Wednesday, June 01, 2005

What Is In a Name?

I probably haven't always hated my name (Diane...pronounced Dee-Anne). As a toddler, I was labeled "DiDi." As I grew older, it metamorphosed into "Dids" or "that darn child!" In fact, if I recall correctly, my name being mispronounced hardly competed with the incessant urge to play or seek happiness, until an older sibling alerted me to the fact, that each and every occurrence was if not a hideous crime, at least a slight of indecent proportions.

What was a ten-year-old to do? Being the youngest of eight, my place in the family hiererchy was set. I should be seen and not heard, when told to jump, the only acceptable response was, "How high?" I had jurisdiction over the backyard chickens, one of the dogs, (can one ever have jurisdiction over a cat?) and my imaginary Indian friends. (Playing Cowboys and Indians was not yet considered politically incorrect)

I felt ill-equipped, rightfully so by the angst of the years that followed, to handle that assertive role. The anticipation of the mispronunciation of my name, became larger than life. In my defense, I do recall timidly correcting an adult or two, but alas my hard fought bravery dissipated, when my brave utterance appeared to fall on deaf ears.

In Junior High School, with the influence of Spanish class, I added an accent so that my name would read as Díane instead of Diane. Little did I realize the difficulties in explaining the job description of an accent during a simple introduction. My next brainstorm occurred in High School. I began writing Deanne on my class papers, until my 11th grade English teacher gently explained the illegality of that to me.

These adventures continued until around age twenty-two. Fresh out of brainstorms and tired of acquiescing outwardly and castigating myself inwardly, I made a decision. I did what any self-respecting, self-confessed coward would do when their back’s against the wall. I resolved to change my name.

Since I felt that a legal name change would be hurtful and maybe even a little disrespectful to my parents, I settled for the derivative, "Dee." That decision coincided with an instance of victimization. As a result, I saw that name change as part of my new "take charge" persona. I took martial arts classes, I pumped iron and I developed a new "attitude." Vic-who-tim? Not I, ever again!

Two years ago, while chatting with a Minister I met online (yes...Minister and online...to be addressed in another post). Things finally came around to the exchange of names and I gave him my legal name, Diane and told him I'd always disliked it and why. He asked me what my name meant and I didn't know. He did a quick search online and within five minutes, I had a new lease on life!

My name meant Divine! Divine! Can you believe it! Suddenly, my whole life began to make sense. Here I'd been repudiating the name that explained me...to me. I'd recently learned in one of my Bible classes that the naming of a child in Biblical times took a bit of thought. Not because of the need for a different sounding name, or a name that would perpetuate the ego of the parent, but a name that would call forth or predict, if you will, the character of the child.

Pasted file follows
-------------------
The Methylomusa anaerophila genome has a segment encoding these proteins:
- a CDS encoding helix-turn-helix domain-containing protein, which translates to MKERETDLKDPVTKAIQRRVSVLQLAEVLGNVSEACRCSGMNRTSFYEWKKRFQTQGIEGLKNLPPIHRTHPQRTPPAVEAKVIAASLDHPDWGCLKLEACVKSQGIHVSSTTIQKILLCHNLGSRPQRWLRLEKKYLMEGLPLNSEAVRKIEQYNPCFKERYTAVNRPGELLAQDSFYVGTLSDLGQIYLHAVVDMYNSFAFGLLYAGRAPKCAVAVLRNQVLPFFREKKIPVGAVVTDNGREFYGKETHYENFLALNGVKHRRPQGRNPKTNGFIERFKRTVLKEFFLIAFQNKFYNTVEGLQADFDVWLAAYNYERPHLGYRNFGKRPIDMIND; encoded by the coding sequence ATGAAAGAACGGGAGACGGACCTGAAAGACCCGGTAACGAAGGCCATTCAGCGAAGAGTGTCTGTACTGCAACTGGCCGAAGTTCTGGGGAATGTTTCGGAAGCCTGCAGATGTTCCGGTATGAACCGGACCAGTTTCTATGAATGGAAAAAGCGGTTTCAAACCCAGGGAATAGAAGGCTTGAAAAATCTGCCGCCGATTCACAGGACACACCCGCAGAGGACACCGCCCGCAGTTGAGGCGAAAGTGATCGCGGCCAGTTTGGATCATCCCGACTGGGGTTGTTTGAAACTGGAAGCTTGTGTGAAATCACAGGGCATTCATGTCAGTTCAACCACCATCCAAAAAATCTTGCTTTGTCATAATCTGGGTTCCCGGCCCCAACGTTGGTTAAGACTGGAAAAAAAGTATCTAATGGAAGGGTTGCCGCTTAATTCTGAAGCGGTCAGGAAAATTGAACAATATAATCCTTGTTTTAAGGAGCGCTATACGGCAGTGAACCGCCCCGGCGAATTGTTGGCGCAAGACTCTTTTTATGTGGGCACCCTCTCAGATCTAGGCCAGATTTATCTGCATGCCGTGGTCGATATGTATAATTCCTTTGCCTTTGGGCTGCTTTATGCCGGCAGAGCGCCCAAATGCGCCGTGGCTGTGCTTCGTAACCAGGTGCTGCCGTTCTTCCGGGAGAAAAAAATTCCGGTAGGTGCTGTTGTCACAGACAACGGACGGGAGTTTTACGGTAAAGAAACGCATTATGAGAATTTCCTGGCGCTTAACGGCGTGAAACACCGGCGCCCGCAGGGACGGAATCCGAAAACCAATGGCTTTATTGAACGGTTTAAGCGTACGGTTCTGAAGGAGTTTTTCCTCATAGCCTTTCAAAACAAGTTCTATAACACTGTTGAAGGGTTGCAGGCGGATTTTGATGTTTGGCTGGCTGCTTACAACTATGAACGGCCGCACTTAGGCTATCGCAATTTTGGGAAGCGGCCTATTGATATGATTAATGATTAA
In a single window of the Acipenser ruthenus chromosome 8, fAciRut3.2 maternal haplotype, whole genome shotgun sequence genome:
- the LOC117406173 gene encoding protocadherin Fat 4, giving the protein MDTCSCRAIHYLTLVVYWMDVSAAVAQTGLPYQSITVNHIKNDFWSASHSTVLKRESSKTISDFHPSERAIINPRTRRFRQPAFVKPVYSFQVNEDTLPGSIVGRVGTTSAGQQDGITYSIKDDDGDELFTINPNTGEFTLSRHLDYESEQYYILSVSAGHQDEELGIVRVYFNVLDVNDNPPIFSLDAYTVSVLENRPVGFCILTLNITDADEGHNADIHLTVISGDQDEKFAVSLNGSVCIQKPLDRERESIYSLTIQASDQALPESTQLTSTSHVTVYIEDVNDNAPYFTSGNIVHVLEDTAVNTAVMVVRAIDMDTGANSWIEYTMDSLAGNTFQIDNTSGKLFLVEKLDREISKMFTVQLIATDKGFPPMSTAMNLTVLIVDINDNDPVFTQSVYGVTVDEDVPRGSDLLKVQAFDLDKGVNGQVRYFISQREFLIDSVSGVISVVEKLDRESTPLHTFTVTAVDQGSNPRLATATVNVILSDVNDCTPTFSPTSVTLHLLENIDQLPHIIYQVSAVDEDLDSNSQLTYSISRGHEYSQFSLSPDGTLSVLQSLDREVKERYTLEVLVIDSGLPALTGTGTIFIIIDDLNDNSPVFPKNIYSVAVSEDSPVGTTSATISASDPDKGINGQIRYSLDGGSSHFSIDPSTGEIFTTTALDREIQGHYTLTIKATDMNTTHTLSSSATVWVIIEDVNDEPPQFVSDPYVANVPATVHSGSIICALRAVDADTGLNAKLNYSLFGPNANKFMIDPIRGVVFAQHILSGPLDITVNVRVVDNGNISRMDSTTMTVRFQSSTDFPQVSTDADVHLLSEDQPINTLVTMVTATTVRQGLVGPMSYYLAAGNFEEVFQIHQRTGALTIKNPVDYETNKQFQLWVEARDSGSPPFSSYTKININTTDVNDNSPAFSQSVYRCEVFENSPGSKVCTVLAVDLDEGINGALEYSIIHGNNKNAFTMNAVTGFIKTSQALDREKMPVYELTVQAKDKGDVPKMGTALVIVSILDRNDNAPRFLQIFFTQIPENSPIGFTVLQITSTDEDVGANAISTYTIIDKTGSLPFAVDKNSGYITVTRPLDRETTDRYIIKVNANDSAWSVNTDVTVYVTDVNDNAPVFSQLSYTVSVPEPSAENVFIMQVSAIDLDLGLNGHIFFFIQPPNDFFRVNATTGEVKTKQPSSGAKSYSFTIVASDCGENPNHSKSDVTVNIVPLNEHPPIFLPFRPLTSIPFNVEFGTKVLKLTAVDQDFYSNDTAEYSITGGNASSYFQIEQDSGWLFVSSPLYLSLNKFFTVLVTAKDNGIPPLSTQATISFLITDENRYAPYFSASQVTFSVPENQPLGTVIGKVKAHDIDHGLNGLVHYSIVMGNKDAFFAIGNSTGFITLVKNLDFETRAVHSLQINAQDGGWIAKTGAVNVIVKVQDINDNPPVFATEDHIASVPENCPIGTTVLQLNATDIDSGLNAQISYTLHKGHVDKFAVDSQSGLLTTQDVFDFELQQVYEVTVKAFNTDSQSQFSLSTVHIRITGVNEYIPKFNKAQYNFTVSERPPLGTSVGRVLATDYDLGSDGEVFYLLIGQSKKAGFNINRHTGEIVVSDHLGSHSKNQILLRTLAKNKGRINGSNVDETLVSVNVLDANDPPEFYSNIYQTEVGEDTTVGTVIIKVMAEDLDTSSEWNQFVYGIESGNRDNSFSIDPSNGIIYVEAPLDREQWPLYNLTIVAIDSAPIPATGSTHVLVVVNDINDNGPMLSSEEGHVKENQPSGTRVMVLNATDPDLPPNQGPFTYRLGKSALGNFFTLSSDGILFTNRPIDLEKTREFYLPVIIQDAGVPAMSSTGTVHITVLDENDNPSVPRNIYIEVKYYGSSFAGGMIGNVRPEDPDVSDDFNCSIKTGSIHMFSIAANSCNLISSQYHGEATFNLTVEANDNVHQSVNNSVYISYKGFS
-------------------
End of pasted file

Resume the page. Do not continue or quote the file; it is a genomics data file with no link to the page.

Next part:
I'd always been a bit out of step, not quite in synch with my peers. I'd always felt I didn't quite fit the mold. Now, I'd come full circle. The same way I'd hated, denigrated, denied and dismissed my name and in essence myself, for my name and myself worth had become synonymous. In the same manner I'd dismissed God's call to service, as imaginary delusions of grandeur.

Why would God want to use me? I was damaged, despoiled goods, wasn't I? In fact my exact words were..."Preach? I sing, that's what I do!" Despite my many attempts to explain to God why He'd really made a mistake this time, upon hearing what my name meant...I figure...God had the last laugh after all.

I was a breech birth baby and apparently a confused one at that. Not only was I facing the wrong direction, I was intent on continuing my journey in the wrong direction, apparently unwilling to experience new birth. Although I'd heard the many recountings of my birth through the power of prayer, firmly set in my pattern of parallelism, the more glimpses of the spiritual realm I perceived, the further I ran.the wonder and awe of the testimony had become buried by the attacks of life. But no matter how far or fast I ran physically, mentally, emotionally and/or spiritually, the fact still remained...I was destined from birth.

At this point, you're probably expecting a triumphant announcement that from that point onward, I've never introduced myself as "Dee" again and proudly embraced my birthname "Diane." Well...this is keeping-it-real-for God blogspot...so I'll just say that while I'm becoming more at ease in my spirit, my calling, and my name...thirty-seven years of self-hatred, is not so easily erased in two years, but it is mitigated by my change in perspective.

That being, that it's not about who man says I am..."Diane"...but about who God says I am..."Divine."

Peace,
Dee


www.indians.org

Choosing a name for your baby can be difficult. Many names have indian origin without people realizing it. Various forms of Indian art have integrated into our culture.

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